A proposal that would require large Chicago employers to give workers at least two weeks' advance notice of their schedules and compensate them for last minute changes will have to wait for the incoming City Council before it can move forward.

The proposed "fair workweek" ordinance aims to add Chicago to the growing list of cities imposing regulations that protect employees against unpredictable work hours that make it difficult for them to plan for child care, go to school, work a second job or have confidence that their paychecks will cover their bills. It was staunchly opposed by a coalition of major business interest groups that termed it the "restrictive scheduling" ordinance and warned that it would reduce flexibility valued by both employers and workers.

After months of negotiations over compromise legislation, the council's workforce development committee kicked it to the next administration.

The pro-business Work Your Way coalition hailed the deferral so it can continue negotiations to make the legislation more employer-friendly.

But labor groups supporting the regulations vowed not to back down.

A spokeswoman for Mayor-elect Lori Lightfoot, who will preside over her first City Council meeting May 20, said she is reviewing the current draft of the ordinance. Lightfoot "believes that Chicago needs a Fair Work Week that will guarantee stable schedules to hundreds of thousands of our workers," her spokeswoman's statement said.

The proposed ordinance would apply to employers with at least 100 workers and to restaurants with more than 250 employees and 30 locations globally, though there are exemptions for the construction industry, the city and other governmental agencies. Franchisees who own four or fewer locations also would be exempt.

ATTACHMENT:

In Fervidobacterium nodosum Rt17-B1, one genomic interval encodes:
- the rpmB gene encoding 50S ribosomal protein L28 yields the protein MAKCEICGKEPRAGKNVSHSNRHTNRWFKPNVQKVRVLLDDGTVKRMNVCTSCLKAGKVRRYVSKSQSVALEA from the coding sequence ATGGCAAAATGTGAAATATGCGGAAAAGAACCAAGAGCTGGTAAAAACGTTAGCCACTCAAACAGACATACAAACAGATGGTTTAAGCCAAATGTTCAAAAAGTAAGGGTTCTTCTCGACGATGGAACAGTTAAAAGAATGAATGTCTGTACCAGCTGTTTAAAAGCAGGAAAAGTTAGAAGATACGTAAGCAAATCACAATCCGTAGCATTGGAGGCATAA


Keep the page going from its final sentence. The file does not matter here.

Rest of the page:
Covered employees include all hourly workers and salaried employees earning less than $50,000 a year, but not those who work in sports stadiums or as live-in staff at residential institutions for the disabled. Workplaces with collective bargaining agreements would be exempt as long as they waive the ordinance in their contracts.

If it's approved, employers would have to give at least 10 days' advance notice of workers' schedules starting April 1, 2020, and that would grow to a minimum of 14 days two years later. If an employer changes a worker's schedule less than two weeks before the shift, it would have to give the worker an hour of "predictability pay" at their regular wage rate. If an employer cancels or reduces hours within 24 hours of the start of a previously scheduled shift, they would have to pay the worker half of what would they have made had they worked.

The proposed ordinance does not prevent workers from trading shifts or requesting changes to their schedule. Employers can also change an employee's hours without penalty when it is mutually agreed upon in writing.

The ordinance includes a "right to rest" provision that gives employees the right to decline work hours that start less than 10 hours after the end of a shift. If an employer doesn't get written consent from workers willing to work such shifts, they have to pay them time and a half.

It also requires that employers offer existing part-time workers extra hours before hiring new people, meant to address underemployment that makes it hard for low-wage workers to make ends meet.